Aoife White reports:
A U.S. official said Thursday that Europeans are wrong to believe that they have few rights to see what information the U.S. government holds on them — a misperception that is holding up a key counterterrorism program.
Parliamentarians have also demanded more safeguards from the U.S. They also complain that U.S. privacy laws do not grant any rights to people outside the United States to access or challenge information held by U.S. agencies.
The Department of Justice’s chief privacy officer Nancy Libin said non-U.S. citizens could use other legal means to see information.
An example would be a person denied entry to the U.S. who wanted to ask the Department of Homeland Security if it held any information that might affect a visa application.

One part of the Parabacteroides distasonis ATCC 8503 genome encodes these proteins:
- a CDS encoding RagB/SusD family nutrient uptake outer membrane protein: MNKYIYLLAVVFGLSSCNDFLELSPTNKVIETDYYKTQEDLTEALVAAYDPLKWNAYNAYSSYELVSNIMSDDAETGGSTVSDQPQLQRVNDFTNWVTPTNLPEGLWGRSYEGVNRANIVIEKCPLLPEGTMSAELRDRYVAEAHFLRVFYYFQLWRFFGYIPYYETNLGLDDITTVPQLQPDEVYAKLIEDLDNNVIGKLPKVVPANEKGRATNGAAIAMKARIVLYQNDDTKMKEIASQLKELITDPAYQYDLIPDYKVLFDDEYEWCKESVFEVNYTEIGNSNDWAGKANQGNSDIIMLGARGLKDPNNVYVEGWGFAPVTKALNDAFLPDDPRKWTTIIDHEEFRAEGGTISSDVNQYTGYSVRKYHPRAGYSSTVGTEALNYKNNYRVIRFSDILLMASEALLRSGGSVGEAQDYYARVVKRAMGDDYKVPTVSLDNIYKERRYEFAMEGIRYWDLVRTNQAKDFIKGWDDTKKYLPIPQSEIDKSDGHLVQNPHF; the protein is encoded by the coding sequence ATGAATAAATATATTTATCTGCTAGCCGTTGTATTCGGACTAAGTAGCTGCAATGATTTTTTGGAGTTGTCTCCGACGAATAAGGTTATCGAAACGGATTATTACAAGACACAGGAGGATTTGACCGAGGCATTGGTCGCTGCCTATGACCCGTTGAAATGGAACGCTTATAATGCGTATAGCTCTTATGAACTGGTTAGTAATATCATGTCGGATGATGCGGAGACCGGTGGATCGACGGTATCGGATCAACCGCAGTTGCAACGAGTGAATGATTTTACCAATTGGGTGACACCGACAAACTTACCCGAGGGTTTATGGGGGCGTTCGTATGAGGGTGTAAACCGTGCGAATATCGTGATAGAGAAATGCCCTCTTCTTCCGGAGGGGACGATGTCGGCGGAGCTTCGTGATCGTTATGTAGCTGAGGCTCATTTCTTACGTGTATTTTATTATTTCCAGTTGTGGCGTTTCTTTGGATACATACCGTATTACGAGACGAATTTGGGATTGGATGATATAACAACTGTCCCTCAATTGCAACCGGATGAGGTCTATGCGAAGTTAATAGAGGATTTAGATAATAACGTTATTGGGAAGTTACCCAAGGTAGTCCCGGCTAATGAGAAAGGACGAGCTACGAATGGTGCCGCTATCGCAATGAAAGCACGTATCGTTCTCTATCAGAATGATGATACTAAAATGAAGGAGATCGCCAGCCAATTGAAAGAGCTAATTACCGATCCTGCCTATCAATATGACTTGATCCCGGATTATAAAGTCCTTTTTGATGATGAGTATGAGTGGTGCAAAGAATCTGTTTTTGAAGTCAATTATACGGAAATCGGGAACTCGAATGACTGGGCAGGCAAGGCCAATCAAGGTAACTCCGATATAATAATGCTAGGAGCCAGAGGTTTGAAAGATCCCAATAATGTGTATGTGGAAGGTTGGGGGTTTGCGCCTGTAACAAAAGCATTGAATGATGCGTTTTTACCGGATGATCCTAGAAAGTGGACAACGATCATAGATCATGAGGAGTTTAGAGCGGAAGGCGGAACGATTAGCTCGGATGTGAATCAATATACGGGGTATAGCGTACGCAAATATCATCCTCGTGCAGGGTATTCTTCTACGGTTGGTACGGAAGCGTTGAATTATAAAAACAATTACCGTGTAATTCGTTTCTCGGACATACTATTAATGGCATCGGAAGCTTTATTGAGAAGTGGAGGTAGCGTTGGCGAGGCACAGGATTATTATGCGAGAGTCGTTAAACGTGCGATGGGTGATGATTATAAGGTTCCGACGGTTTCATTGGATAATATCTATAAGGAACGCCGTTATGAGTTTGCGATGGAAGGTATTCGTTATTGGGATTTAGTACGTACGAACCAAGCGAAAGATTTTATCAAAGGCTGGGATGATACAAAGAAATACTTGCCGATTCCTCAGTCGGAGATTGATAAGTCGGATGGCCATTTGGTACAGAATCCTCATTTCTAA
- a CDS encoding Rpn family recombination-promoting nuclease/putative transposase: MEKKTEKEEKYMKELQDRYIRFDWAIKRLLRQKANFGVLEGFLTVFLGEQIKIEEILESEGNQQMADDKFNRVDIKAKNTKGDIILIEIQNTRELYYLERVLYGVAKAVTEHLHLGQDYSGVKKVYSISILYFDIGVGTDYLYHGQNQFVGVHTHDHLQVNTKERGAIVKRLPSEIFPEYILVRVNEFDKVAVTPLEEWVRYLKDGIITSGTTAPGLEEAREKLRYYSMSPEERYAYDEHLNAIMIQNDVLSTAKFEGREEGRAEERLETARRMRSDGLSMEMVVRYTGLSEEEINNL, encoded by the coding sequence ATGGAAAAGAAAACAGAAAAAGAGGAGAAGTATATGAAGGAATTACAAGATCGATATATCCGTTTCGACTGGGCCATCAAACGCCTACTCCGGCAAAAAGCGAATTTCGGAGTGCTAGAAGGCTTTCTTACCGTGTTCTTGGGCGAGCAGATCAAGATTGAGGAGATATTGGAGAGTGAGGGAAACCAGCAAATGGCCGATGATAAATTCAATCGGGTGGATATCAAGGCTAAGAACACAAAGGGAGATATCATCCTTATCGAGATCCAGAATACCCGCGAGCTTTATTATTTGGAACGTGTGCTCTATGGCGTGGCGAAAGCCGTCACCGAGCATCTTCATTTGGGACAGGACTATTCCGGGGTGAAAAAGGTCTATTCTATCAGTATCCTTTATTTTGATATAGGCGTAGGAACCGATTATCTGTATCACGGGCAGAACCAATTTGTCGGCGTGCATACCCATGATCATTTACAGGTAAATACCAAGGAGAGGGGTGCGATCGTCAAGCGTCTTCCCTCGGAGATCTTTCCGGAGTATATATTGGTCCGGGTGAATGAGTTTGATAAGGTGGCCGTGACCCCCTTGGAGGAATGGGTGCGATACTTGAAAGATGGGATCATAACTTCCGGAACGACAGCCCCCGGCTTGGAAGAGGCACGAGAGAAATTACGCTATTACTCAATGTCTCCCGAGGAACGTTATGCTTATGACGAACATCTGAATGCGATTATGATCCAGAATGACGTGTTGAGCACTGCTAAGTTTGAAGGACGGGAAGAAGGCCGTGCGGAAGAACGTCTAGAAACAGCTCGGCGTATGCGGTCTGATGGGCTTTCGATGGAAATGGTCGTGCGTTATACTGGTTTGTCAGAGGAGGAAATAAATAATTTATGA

Libin said non-U.S. citizens have the right to make freedom of information requests to see what data U.S. government agencies hold on them and can take U.S. legal action to get access to the information.
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